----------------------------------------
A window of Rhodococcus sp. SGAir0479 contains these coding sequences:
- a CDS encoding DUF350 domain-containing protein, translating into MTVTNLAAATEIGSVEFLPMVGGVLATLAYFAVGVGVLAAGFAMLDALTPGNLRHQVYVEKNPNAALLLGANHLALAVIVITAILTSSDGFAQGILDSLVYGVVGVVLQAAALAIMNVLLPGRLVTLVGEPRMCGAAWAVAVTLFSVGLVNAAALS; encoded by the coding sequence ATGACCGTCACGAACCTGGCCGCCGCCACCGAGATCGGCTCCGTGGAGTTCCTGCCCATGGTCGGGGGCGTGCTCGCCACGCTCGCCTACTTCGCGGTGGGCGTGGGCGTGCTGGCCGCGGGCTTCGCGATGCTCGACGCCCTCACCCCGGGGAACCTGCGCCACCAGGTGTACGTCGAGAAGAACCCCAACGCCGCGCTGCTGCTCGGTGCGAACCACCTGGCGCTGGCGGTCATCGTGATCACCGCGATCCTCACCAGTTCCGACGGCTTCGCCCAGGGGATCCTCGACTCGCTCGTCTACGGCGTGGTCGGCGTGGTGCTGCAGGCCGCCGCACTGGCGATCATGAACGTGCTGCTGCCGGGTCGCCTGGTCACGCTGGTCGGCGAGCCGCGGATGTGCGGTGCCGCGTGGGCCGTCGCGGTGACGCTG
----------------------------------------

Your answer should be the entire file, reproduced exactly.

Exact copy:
A window of Rhodococcus sp. SGAir0479 contains these coding sequences:
- a CDS encoding DUF350 domain-containing protein, translating into MTVTNLAAATEIGSVEFLPMVGGVLATLAYFAVGVGVLAAGFAMLDALTPGNLRHQVYVEKNPNAALLLGANHLALAVIVITAILTSSDGFAQGILDSLVYGVVGVVLQAAALAIMNVLLPGRLVTLVGEPRMCGAAWAVAVTLFSVGLVNAAALS; encoded by the coding sequence ATGACCGTCACGAACCTGGCCGCCGCCACCGAGATCGGCTCCGTGGAGTTCCTGCCCATGGTCGGGGGCGTGCTCGCCACGCTCGCCTACTTCGCGGTGGGCGTGGGCGTGCTGGCCGCGGGCTTCGCGATGCTCGACGCCCTCACCCCGGGGAACCTGCGCCACCAGGTGTACGTCGAGAAGAACCCCAACGCCGCGCTGCTGCTCGGTGCGAACCACCTGGCGCTGGCGGTCATCGTGATCACCGCGATCCTCACCAGTTCCGACGGCTTCGCCCAGGGGATCCTCGACTCGCTCGTCTACGGCGTGGTCGGCGTGGTGCTGCAGGCCGCCGCACTGGCGATCATGAACGTGCTGCTGCCGGGTCGCCTGGTCACGCTGGTCGGCGAGCCGCGGATGTGCGGTGCCGCGTGGGCCGTCGCGGTGACGCTG